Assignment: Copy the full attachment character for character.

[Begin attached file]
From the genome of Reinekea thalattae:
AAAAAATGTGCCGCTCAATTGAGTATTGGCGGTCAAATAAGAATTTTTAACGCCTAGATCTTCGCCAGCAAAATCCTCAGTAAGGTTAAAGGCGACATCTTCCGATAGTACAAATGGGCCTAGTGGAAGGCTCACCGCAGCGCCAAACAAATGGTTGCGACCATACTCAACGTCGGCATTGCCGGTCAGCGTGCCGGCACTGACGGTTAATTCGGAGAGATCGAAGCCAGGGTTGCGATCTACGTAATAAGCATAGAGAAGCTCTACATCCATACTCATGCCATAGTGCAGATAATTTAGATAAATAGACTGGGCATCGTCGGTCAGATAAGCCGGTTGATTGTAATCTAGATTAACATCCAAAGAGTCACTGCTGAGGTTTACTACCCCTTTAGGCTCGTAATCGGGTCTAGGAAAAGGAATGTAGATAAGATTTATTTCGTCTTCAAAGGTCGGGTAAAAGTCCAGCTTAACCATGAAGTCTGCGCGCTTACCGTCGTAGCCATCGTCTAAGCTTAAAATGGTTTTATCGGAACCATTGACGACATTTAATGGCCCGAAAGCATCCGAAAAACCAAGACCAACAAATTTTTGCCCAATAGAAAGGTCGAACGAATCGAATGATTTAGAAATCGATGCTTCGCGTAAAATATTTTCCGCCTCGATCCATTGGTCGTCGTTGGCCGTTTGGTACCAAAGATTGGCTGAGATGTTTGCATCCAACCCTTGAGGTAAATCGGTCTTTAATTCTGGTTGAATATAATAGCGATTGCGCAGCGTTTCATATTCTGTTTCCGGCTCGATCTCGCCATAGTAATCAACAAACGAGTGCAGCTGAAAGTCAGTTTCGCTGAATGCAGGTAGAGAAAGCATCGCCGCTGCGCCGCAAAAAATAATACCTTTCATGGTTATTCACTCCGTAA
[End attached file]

From the genome of Reinekea thalattae:
AAAAAATGTGCCGCTCAATTGAGTATTGGCGGTCAAATAAGAATTTTTAACGCCTAGATCTTCGCCAGCAAAATCCTCAGTAAGGTTAAAGGCGACATCTTCCGATAGTACAAATGGGCCTAGTGGAAGGCTCACCGCAGCGCCAAACAAATGGTTGCGACCATACTCAACGTCGGCATTGCCGGTCAGCGTGCCGGCACTGACGGTTAATTCGGAGAGATCGAAGCCAGGGTTGCGATCTACGTAATAAGCATAGAGAAGCTCTACATCCATACTCATGCCATAGTGCAGATAATTTAGATAAATAGACTGGGCATCGTCGGTCAGATAAGCCGGTTGATTGTAATCTAGATTAACATCCAAAGAGTCACTGCTGAGGTTTACTACCCCTTTAGGCTCGTAATCGGGTCTAGGAAAAGGAATGTAGATAAGATTTATTTCGTCTTCAAAGGTCGGGTAAAAGTCCAGCTTAACCATGAAGTCTGCGCGCTTACCGTCGTAGCCATCGTCTAAGCTTAAAATGGTTTTATCGGAACCATTGACGACATTTAATGGCCCGAAAGCATCCGAAAAACCAAGACCAACAAATTTTTGCCCAATAGAAAGGTCGAACGAATCGAATGATTTAGAAATCGATGCTTCGCGTAAAATATTTTCCGCCTCGATCCATTGGTCGTCGTTGGCCGTTTGGTACCAAAGATTGGCTGAGATGTTTGCATCCAACCCTTGAGGTAAATCGGTCTTTAATTCTGGTTGAATATAATAGCGATTGCGCAGCGTTTCATATTCTGTTTCCGGCTCGATCTCGCCATAGTAATCAACAAACGAGTGCAGCTGAAAGTCAGTTTCGCTGAATGCAGGTAGAGAAAGCATCGCCGCTGCGCCGCAAAAAATAATACCTTTCATGGTTATTCACTCCGTAA